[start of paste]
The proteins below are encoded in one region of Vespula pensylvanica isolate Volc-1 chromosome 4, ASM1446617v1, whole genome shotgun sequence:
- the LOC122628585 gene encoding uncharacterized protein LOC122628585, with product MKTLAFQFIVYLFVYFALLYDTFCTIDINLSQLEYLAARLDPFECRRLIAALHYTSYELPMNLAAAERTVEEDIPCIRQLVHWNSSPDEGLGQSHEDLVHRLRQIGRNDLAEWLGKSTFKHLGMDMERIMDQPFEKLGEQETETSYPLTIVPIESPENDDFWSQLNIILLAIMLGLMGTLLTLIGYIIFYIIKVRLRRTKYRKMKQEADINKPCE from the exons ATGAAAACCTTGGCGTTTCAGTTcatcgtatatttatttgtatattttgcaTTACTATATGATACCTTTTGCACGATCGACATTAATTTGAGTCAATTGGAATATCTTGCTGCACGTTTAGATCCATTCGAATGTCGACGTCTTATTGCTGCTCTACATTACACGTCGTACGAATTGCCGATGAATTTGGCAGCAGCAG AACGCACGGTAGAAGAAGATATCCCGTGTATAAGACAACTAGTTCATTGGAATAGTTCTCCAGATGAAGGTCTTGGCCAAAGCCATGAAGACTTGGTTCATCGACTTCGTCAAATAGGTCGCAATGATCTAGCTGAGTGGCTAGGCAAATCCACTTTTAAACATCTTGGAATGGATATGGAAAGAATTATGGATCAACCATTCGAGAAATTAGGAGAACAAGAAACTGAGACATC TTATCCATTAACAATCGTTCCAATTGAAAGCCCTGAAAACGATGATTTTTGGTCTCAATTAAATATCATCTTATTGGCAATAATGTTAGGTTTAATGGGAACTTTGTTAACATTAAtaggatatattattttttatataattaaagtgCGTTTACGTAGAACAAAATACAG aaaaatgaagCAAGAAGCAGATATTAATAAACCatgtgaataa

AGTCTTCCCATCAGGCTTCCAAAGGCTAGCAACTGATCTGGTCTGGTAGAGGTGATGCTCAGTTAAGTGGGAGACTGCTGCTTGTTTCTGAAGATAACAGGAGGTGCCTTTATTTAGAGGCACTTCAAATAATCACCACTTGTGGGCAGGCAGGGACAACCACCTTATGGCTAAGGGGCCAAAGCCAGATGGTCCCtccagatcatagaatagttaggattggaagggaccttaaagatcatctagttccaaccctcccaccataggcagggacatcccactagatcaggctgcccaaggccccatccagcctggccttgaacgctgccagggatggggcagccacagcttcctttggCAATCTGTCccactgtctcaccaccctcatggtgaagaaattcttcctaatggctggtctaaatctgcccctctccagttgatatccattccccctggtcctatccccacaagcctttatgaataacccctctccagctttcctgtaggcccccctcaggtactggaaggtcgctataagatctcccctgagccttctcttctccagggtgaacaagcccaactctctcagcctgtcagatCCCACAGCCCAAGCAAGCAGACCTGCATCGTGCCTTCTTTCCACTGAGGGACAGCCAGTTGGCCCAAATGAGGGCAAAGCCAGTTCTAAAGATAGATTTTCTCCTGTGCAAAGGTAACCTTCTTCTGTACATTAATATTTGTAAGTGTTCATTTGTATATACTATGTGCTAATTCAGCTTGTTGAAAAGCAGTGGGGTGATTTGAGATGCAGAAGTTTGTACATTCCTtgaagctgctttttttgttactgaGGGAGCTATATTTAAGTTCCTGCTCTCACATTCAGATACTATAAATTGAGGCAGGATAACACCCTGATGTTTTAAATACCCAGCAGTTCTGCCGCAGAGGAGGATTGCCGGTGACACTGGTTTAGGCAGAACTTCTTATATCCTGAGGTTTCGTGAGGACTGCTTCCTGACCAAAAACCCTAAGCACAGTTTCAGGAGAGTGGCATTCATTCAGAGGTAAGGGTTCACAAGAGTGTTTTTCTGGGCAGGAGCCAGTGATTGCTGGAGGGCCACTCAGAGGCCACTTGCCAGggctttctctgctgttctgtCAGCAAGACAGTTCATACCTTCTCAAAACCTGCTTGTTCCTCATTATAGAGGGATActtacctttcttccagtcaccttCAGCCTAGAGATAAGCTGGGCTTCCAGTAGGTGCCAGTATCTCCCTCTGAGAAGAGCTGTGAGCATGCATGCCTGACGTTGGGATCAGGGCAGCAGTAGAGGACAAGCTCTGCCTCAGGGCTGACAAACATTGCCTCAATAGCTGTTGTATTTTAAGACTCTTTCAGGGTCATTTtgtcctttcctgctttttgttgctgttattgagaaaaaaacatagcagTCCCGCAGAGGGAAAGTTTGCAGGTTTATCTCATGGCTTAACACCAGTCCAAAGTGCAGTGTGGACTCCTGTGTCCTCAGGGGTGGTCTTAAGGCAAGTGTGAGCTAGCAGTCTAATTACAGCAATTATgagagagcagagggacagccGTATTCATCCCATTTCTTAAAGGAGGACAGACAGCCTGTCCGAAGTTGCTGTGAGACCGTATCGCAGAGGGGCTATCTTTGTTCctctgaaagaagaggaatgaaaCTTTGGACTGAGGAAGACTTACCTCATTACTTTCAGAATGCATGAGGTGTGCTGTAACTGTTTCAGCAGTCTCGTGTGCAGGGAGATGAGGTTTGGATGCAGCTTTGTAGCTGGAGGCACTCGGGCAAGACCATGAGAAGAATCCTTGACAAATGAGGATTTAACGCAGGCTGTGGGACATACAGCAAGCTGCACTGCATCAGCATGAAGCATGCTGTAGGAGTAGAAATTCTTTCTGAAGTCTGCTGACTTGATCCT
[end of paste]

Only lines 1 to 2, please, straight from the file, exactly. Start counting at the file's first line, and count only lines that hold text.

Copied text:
The proteins below are encoded in one region of Vespula pensylvanica isolate Volc-1 chromosome 4, ASM1446617v1, whole genome shotgun sequence:
- the LOC122628585 gene encoding uncharacterized protein LOC122628585, with product MKTLAFQFIVYLFVYFALLYDTFCTIDINLSQLEYLAARLDPFECRRLIAALHYTSYELPMNLAAAERTVEEDIPCIRQLVHWNSSPDEGLGQSHEDLVHRLRQIGRNDLAEWLGKSTFKHLGMDMERIMDQPFEKLGEQETETSYPLTIVPIESPENDDFWSQLNIILLAIMLGLMGTLLTLIGYIIFYIIKVRLRRTKYRKMKQEADINKPCE from the exons ATGAAAACCTTGGCGTTTCAGTTcatcgtatatttatttgtatattttgcaTTACTATATGATACCTTTTGCACGATCGACATTAATTTGAGTCAATTGGAATATCTTGCTGCACGTTTAGATCCATTCGAATGTCGACGTCTTATTGCTGCTCTACATTACACGTCGTACGAATTGCCGATGAATTTGGCAGCAGCAG AACGCACGGTAGAAGAAGATATCCCGTGTATAAGACAACTAGTTCATTGGAATAGTTCTCCAGATGAAGGTCTTGGCCAAAGCCATGAAGACTTGGTTCATCGACTTCGTCAAATAGGTCGCAATGATCTAGCTGAGTGGCTAGGCAAATCCACTTTTAAACATCTTGGAATGGATATGGAAAGAATTATGGATCAACCATTCGAGAAATTAGGAGAACAAGAAACTGAGACATC TTATCCATTAACAATCGTTCCAATTGAAAGCCCTGAAAACGATGATTTTTGGTCTCAATTAAATATCATCTTATTGGCAATAATGTTAGGTTTAATGGGAACTTTGTTAACATTAAtaggatatattattttttatataattaaagtgCGTTTACGTAGAACAAAATACAG aaaaatgaagCAAGAAGCAGATATTAATAAACCatgtgaataa